12.10.2006 8:56pm
Anderson (mail) (www):
Yup, Anderson, just like you say. I agree completely. The charges are baseless and even the first charges couldn't be proved. Therefore we should let him go.

Putting stupid statements into other people's mouths is fun, isn't it? Glad I could provide a moment of amusement for you.

The Padilla case is shocking, or should be. I refer conservative readers to the reliably conservative Judge Luttig's scathing remarks on the U.S.'s conduct of the case, for those of you who didn't savor them when they were published.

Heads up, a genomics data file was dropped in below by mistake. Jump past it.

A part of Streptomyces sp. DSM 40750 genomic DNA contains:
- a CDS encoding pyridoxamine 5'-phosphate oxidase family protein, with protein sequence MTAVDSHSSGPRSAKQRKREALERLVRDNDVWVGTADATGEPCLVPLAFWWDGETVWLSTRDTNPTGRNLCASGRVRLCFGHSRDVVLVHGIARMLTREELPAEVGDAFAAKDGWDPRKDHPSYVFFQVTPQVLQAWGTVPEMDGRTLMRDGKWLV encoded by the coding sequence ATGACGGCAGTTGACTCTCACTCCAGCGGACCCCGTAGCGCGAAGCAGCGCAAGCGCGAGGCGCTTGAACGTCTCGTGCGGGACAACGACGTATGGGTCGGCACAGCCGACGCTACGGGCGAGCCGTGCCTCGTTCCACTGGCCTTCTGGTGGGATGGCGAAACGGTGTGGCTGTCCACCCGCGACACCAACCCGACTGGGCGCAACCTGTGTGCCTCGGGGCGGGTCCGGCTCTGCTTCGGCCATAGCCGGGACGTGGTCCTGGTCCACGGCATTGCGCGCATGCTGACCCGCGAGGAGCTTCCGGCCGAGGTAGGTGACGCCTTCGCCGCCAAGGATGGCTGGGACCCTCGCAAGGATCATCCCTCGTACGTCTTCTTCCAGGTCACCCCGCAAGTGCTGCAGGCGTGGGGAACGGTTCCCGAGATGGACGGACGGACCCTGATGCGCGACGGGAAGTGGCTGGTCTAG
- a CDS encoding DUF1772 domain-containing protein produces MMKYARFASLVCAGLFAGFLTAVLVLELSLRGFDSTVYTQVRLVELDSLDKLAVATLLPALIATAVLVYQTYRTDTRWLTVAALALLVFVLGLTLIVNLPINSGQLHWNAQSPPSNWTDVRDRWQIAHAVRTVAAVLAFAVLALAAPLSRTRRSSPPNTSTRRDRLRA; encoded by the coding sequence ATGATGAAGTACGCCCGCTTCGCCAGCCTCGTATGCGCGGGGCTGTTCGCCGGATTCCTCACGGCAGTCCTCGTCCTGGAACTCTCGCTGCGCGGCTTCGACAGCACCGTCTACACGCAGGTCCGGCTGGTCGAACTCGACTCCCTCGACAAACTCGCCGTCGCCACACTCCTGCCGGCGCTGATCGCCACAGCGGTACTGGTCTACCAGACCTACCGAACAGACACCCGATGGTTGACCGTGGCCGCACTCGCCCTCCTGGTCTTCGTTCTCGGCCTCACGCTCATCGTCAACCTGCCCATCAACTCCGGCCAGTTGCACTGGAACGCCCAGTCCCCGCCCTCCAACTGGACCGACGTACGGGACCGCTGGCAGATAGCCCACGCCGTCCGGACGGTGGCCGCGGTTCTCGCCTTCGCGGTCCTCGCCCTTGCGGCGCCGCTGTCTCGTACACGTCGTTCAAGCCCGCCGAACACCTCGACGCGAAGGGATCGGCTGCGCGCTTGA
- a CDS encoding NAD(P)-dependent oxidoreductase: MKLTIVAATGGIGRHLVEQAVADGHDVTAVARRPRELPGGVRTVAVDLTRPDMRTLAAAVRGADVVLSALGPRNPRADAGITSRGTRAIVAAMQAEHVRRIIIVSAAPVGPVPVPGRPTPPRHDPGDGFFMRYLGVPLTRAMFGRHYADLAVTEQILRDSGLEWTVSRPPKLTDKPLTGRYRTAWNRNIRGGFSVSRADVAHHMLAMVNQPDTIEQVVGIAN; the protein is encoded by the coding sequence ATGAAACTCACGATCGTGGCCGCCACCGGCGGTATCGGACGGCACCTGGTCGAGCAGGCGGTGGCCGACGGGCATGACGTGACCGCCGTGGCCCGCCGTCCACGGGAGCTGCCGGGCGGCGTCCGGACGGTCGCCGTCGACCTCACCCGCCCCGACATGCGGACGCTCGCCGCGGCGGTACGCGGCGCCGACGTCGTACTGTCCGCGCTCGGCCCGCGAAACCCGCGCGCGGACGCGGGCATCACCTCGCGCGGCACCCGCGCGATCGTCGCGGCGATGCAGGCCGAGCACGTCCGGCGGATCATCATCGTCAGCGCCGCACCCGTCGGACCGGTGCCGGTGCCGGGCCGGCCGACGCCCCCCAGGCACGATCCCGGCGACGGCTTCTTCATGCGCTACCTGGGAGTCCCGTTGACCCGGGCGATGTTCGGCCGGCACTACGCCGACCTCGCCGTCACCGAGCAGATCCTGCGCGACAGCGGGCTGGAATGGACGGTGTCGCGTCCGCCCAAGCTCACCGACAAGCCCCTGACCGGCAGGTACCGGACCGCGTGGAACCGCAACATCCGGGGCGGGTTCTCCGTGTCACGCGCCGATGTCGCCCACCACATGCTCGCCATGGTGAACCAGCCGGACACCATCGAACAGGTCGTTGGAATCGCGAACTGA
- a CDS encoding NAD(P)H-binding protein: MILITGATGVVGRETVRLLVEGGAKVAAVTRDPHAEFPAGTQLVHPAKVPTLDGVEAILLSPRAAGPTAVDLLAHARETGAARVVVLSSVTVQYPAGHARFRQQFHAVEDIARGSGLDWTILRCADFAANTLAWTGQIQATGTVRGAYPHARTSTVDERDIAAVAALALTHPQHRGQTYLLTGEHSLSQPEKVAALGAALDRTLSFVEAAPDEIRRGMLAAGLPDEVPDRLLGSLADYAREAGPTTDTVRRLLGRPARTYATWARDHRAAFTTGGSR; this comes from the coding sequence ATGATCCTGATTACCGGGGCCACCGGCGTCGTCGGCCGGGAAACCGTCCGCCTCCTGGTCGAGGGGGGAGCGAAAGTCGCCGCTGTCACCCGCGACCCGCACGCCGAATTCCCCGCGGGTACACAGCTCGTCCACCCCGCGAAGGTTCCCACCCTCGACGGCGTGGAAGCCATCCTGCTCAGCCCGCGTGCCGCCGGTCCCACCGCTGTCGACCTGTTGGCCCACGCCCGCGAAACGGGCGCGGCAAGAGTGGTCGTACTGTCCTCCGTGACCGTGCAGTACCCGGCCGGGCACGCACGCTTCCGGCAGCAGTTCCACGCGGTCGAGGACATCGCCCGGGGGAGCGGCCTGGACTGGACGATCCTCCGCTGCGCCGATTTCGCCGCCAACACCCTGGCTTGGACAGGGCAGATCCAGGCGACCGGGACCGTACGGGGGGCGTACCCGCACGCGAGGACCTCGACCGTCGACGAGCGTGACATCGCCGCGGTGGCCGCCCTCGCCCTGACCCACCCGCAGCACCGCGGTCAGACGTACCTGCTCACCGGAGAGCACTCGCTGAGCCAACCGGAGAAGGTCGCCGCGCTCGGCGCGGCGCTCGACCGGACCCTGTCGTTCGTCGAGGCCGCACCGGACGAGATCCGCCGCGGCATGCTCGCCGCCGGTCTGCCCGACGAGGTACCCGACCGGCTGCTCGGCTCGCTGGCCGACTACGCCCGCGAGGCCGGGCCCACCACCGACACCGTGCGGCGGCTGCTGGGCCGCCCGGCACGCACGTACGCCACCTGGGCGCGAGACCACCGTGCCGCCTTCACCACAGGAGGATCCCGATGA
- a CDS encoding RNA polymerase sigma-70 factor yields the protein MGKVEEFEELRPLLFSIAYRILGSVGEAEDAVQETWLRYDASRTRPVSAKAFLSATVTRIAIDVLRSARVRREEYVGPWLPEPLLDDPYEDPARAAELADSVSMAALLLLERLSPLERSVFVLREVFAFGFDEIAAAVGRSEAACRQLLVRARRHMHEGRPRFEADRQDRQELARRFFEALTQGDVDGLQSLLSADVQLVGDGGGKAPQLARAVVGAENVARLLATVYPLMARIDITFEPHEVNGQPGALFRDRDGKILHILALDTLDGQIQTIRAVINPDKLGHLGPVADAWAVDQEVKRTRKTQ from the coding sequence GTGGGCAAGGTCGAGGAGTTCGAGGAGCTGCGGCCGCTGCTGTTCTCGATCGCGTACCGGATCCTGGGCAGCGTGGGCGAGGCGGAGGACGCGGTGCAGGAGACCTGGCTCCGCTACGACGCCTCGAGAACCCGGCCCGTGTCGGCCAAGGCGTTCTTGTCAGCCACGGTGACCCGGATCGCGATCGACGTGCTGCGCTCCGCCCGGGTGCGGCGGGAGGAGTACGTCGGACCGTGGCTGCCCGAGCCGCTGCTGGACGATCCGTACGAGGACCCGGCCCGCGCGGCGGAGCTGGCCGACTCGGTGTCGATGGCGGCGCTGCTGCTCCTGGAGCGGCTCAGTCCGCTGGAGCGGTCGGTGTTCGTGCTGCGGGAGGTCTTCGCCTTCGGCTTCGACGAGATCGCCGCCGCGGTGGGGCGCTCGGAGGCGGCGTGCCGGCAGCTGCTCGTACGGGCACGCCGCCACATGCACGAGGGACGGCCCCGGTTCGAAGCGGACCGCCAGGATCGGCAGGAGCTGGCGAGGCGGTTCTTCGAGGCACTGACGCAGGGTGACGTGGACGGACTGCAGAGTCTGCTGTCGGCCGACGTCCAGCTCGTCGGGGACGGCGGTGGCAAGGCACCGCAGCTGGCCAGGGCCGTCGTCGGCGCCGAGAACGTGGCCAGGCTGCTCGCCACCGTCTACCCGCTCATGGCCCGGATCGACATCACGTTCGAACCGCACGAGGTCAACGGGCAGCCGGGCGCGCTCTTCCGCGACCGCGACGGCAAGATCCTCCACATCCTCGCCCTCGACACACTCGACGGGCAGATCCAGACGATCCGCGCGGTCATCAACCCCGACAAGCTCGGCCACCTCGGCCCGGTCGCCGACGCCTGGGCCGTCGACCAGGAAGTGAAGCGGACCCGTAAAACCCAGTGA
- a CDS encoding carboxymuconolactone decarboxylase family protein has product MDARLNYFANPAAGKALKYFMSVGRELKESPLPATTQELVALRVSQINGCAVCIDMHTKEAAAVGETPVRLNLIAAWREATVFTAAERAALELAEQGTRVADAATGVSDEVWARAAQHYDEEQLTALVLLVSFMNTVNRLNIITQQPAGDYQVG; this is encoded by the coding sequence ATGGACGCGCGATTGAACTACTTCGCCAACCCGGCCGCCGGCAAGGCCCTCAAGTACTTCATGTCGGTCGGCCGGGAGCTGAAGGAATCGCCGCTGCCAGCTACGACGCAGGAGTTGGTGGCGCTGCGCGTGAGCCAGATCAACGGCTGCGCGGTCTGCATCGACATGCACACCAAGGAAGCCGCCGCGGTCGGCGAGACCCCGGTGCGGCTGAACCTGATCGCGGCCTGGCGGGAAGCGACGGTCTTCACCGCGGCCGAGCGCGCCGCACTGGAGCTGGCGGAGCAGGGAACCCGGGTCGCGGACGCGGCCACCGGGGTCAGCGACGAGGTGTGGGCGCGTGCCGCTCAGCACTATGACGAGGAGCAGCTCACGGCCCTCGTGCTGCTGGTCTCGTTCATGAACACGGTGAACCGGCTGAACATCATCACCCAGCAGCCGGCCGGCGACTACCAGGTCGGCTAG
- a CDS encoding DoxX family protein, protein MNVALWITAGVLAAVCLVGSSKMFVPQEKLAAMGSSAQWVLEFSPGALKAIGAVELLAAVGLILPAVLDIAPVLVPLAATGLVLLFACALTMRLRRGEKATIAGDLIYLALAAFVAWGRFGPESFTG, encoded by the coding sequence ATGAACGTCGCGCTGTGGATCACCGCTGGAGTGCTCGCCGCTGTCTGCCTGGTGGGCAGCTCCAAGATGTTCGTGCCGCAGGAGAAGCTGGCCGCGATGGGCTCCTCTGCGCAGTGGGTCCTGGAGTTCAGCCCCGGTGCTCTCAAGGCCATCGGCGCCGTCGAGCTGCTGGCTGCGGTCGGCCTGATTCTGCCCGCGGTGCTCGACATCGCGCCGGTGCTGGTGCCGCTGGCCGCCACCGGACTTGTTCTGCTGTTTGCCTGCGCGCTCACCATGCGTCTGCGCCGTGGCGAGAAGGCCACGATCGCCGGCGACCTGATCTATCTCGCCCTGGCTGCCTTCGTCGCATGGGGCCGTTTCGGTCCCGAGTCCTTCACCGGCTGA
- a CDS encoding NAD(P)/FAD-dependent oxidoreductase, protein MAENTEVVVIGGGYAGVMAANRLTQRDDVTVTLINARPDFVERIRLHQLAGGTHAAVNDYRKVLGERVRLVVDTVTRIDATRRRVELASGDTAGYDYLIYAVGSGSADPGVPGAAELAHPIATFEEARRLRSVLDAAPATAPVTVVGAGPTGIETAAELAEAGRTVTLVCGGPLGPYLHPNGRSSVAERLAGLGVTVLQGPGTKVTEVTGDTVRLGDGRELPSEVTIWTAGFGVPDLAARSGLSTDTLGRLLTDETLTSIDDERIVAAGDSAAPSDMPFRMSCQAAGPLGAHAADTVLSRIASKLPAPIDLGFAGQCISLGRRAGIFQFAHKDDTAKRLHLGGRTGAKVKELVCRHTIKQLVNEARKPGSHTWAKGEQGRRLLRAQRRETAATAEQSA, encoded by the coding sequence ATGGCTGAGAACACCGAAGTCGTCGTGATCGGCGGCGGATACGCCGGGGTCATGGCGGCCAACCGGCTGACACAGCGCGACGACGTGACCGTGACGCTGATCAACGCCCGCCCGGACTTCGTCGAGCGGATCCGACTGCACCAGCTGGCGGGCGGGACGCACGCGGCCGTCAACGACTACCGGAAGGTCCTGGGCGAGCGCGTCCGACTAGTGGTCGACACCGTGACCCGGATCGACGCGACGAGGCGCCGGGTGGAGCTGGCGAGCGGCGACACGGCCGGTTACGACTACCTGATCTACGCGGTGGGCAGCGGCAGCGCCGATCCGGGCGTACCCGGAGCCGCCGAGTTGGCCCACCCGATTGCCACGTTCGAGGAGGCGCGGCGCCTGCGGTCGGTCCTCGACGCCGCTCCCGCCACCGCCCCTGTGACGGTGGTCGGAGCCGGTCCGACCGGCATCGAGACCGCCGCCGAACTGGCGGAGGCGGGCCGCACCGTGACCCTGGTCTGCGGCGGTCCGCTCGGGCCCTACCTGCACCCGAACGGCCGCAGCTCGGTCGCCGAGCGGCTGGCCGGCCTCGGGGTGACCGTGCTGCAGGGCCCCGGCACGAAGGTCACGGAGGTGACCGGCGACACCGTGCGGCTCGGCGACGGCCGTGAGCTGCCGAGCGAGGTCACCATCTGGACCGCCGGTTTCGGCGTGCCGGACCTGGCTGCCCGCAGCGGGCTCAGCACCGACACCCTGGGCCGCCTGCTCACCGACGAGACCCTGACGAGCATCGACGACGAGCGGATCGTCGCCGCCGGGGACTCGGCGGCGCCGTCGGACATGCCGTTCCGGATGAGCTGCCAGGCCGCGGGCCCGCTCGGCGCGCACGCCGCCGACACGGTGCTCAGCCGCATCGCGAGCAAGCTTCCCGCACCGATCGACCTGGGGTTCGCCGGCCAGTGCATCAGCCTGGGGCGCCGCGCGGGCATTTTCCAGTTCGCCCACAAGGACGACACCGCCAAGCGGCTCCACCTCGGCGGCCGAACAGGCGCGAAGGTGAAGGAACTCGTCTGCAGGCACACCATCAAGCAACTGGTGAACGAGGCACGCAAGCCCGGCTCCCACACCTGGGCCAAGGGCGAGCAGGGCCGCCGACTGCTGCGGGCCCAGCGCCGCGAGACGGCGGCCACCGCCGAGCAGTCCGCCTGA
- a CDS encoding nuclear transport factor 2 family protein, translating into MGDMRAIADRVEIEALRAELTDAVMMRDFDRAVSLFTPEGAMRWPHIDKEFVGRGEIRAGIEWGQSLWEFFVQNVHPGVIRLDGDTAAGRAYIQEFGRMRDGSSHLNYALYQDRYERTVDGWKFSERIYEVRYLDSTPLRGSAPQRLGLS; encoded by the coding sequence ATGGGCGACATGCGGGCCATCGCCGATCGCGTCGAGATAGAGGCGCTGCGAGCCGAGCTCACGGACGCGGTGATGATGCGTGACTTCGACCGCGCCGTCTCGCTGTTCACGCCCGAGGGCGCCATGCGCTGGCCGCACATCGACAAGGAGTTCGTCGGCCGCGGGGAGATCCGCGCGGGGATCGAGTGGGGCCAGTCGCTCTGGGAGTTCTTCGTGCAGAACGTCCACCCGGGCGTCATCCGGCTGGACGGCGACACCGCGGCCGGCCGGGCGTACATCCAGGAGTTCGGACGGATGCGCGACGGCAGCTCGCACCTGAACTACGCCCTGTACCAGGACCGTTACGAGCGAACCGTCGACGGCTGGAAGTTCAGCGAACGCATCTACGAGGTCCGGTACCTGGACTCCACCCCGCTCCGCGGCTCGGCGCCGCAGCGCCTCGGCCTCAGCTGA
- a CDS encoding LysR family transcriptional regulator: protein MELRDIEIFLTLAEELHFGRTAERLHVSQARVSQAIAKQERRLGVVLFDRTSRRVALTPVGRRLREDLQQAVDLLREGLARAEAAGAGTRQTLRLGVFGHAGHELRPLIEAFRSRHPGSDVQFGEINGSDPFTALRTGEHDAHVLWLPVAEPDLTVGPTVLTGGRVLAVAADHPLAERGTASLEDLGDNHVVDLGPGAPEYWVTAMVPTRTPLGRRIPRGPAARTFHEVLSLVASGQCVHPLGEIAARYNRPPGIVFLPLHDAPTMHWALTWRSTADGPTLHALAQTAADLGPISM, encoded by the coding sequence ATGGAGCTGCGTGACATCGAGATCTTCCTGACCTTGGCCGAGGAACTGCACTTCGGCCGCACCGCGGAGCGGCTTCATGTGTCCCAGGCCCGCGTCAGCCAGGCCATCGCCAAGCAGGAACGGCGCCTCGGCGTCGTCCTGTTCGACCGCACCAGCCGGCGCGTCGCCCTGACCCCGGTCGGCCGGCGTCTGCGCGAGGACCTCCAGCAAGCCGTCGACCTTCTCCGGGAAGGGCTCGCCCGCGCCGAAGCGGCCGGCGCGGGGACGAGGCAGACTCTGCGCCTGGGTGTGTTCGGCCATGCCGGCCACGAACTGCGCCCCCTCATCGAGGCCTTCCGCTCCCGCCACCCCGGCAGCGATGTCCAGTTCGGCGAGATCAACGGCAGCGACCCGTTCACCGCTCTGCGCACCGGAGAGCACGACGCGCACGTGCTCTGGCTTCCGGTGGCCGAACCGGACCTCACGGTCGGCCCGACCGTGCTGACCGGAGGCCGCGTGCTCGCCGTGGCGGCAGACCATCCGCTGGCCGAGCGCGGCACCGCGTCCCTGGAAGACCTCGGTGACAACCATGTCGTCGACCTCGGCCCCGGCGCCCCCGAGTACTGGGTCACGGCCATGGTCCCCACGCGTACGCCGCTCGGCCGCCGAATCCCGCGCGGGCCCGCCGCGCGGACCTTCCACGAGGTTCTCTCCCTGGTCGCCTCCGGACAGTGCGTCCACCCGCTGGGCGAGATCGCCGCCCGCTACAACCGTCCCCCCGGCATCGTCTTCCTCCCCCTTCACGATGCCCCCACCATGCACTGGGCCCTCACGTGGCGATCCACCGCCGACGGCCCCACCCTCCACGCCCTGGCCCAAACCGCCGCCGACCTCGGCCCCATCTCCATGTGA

12.10.2006 9:14pm
DougJ:
I wish they'd give me goggles and noise cancelling head phones when they took me to the dentist. Then I couldn't see what was happening to my teeth or hear the sound of the drill. And I wish the taxpayers would foot the bill as well.

Padilla doesn't have it so bad, if you ask me. Not for a guy who would behead all of you if given the chance.
12.11.2006 8:27am
James Fulford (mail):
Judge Sarokin is either famous or infamous, depending on your point of view, for freeing Rubin "Hurricane" Carter. He was played by Rod Steiger in the movie The Hurricane, which was notably inaccurate.

You can read about Sarokin's decision here and here.
12.12.2006 4:08am
Tom R:
Apologies - it was Lee Sarason.
12.12.2006 6:09pm